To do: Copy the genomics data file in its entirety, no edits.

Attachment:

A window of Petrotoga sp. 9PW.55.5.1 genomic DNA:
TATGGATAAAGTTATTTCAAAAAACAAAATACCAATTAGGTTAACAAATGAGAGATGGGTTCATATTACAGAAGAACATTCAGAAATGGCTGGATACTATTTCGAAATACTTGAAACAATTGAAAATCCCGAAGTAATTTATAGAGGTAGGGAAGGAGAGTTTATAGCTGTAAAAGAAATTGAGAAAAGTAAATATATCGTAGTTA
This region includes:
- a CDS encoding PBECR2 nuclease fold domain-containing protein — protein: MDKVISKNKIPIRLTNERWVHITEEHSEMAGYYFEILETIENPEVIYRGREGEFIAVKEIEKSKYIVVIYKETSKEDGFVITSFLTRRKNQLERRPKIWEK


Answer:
A window of Petrotoga sp. 9PW.55.5.1 genomic DNA:
TATGGATAAAGTTATTTCAAAAAACAAAATACCAATTAGGTTAACAAATGAGAGATGGGTTCATATTACAGAAGAACATTCAGAAATGGCTGGATACTATTTCGAAATACTTGAAACAATTGAAAATCCCGAAGTAATTTATAGAGGTAGGGAAGGAGAGTTTATAGCTGTAAAAGAAATTGAGAAAAGTAAATATATCGTAGTTA
This region includes:
- a CDS encoding PBECR2 nuclease fold domain-containing protein — protein: MDKVISKNKIPIRLTNERWVHITEEHSEMAGYYFEILETIENPEVIYRGREGEFIAVKEIEKSKYIVVIYKETSKEDGFVITSFLTRRKNQLERRPKIWEK